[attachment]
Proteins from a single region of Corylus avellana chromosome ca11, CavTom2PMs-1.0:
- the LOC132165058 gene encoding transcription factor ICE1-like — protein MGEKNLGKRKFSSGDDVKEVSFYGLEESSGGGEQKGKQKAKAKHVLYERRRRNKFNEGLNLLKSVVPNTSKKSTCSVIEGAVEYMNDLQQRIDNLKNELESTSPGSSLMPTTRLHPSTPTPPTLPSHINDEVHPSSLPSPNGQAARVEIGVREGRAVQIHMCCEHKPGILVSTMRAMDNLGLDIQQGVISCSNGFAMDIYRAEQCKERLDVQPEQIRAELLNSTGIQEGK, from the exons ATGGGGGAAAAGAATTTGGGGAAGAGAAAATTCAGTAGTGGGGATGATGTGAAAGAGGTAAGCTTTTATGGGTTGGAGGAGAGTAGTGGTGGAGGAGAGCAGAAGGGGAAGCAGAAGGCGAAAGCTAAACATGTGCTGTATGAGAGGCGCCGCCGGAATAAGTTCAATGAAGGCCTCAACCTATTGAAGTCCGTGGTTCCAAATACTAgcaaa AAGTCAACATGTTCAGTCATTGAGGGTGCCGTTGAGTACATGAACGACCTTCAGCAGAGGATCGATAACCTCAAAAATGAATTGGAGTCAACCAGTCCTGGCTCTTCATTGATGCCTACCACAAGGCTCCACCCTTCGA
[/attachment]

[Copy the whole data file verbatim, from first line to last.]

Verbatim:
Proteins from a single region of Corylus avellana chromosome ca11, CavTom2PMs-1.0:
- the LOC132165058 gene encoding transcription factor ICE1-like — protein MGEKNLGKRKFSSGDDVKEVSFYGLEESSGGGEQKGKQKAKAKHVLYERRRRNKFNEGLNLLKSVVPNTSKKSTCSVIEGAVEYMNDLQQRIDNLKNELESTSPGSSLMPTTRLHPSTPTPPTLPSHINDEVHPSSLPSPNGQAARVEIGVREGRAVQIHMCCEHKPGILVSTMRAMDNLGLDIQQGVISCSNGFAMDIYRAEQCKERLDVQPEQIRAELLNSTGIQEGK, from the exons ATGGGGGAAAAGAATTTGGGGAAGAGAAAATTCAGTAGTGGGGATGATGTGAAAGAGGTAAGCTTTTATGGGTTGGAGGAGAGTAGTGGTGGAGGAGAGCAGAAGGGGAAGCAGAAGGCGAAAGCTAAACATGTGCTGTATGAGAGGCGCCGCCGGAATAAGTTCAATGAAGGCCTCAACCTATTGAAGTCCGTGGTTCCAAATACTAgcaaa AAGTCAACATGTTCAGTCATTGAGGGTGCCGTTGAGTACATGAACGACCTTCAGCAGAGGATCGATAACCTCAAAAATGAATTGGAGTCAACCAGTCCTGGCTCTTCATTGATGCCTACCACAAGGCTCCACCCTTCGA